2. Learned Helplessness

If a learner has had bad experiences of learning previously and been unable to improve the situation, they may believe that all learning is bad and be resigned to failure. It is important to show the learner that they have control over the learning experience, and if things aren’t working for them, that it is their right and responsibility to make changes.

3. Explanatory Styles

Listen to how your learner explains events. The “explanatory style” your learner uses may be positive and enhance learning, or negative and slow or stop learning in its tracks.

The learner may have low opinions of their ability, which is “their fault”, “make them too stupid to work” and “will never get better”. This negative explanation will make it difficult to move on and make progress. Words to look out for; always, never, perfect, impossible, awful, ruined, terrible, disastrous, furious etc.

Without dwelling on past history, it may be useful to help the learner come up with a more positive way of viewing their ability e.g. “the school didn’t do anything about my truancy but I can commit to doing 2 hours per week on learning”, “I am great at carpentry and making my kids laugh and need to improve in writing in front of other people”, and “in 4 weeks time I will be able to complete a crossword during my tea-break at work”.

4. Anxiety = Uncertainty x Importance

An anxious mind cannot learn, so we can work on reducing anxiety by encouraging the learner to do relaxation regularly, particularly before a lesson, and reduce overall anxiety.

Learning how to tolerate uncertainty will also enhance learning. Encourage your learner to be “okay” with not knowing how things will turn out. List all possible outcomes, good, bad or indifferent, and come up with coping strategies for the worst case scenarios.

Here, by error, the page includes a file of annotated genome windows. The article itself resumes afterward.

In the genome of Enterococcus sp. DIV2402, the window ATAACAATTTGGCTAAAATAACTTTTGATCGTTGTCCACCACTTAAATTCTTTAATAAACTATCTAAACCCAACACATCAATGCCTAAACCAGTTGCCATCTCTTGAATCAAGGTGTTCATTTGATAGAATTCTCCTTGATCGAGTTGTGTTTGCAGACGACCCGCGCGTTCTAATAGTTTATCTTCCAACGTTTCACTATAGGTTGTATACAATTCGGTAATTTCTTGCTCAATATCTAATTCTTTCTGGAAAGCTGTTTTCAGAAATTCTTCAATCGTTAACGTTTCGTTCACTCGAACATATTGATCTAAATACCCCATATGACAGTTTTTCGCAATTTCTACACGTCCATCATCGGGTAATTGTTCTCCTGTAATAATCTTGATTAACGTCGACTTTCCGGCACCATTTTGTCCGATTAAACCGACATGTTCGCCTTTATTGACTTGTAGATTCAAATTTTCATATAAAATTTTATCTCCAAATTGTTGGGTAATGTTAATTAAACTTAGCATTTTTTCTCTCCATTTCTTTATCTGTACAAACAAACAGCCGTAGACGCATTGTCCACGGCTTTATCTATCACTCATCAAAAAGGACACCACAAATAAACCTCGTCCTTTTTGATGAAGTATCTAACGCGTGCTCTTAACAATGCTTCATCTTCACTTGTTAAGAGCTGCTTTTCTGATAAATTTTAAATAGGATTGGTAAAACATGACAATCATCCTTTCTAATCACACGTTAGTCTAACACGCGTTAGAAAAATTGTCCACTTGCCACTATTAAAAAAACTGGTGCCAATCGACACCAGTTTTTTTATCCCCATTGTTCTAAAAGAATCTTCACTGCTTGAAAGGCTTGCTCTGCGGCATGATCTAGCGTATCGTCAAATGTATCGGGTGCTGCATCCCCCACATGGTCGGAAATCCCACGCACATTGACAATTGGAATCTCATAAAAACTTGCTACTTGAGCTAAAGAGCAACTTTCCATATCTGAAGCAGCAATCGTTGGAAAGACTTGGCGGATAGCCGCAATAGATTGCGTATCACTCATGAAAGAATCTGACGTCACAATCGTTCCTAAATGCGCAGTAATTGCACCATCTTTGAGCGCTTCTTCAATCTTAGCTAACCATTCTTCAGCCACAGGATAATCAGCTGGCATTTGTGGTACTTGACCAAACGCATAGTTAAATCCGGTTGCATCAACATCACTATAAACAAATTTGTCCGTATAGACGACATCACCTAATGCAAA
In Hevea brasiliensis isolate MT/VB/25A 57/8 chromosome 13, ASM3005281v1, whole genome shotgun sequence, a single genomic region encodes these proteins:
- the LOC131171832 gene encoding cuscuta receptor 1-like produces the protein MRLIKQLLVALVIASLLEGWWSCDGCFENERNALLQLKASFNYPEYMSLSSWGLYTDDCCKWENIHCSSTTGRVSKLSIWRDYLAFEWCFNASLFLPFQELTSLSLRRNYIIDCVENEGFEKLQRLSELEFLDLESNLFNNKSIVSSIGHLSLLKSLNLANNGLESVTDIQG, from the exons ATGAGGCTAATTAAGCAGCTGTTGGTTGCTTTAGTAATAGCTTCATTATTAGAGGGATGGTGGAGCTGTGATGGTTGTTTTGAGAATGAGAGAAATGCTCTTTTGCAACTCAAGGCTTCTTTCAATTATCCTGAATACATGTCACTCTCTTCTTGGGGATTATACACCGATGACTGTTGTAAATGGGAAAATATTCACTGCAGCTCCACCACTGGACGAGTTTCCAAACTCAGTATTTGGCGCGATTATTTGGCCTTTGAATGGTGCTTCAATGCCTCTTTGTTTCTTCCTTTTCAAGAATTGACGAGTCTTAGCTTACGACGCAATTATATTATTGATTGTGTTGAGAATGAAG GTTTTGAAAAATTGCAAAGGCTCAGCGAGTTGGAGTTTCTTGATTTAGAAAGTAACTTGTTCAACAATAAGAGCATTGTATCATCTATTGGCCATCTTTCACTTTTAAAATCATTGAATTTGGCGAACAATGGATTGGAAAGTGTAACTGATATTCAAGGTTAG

Link the learner’s current learning experience to something they successfully learned in the past (even going as far back as learning to ride a bike!). This can be a powerful reminder that they have managed to learn something in the past, and probably don’t think twice about doing anymore.

Depression Resources

Some of this summary is taken, with permission, from "The Depression Learning Path" , on by Uncommon Knowledge. This covers depression information, understanding depression and treating depression and is free.

There is also the Uncommon Knowledge Depression Self Help Program, which is an in-depth self-help guide to overcoming depression, containing practical exercises, relaxation and useful information to lift depression and prevent future depression.

By Lyndsay Swinton
Owner, Management for the Rest of Us

dealing with depression pdf Download 'Dealing With Depression In The Workplace' in pdf format

Citation Information: Swinton, Lyndsay. "Dealing with Depression In The Workplace." 12 April 2005. < >.

blog comments powered by Disqus

Related Articles

Dyslexia In The Workplace
Dyslexia awareness has increased in the last few years, and it's important for managers to understand this learning difficulty so that they can work with people with dyslexia effectively.

How to Be More Assertive: Discipline Made Easy
I learned the hard way how to be more assertive at work. After spending a couple of turbulent years hiring, firing and bringing factory workers into line, I figured out the best way to be firm but fair.

Dr Martin EP Seligman's Authentic Happiness Test; How to Increase Your Work and Life Satisfaction
Taking Dr Martin EP Seligman's Authentic Happiness Tests could change your life. Today. A big claim? Perhaps, but one that's worth the risk (plus it's free :>).

copyright @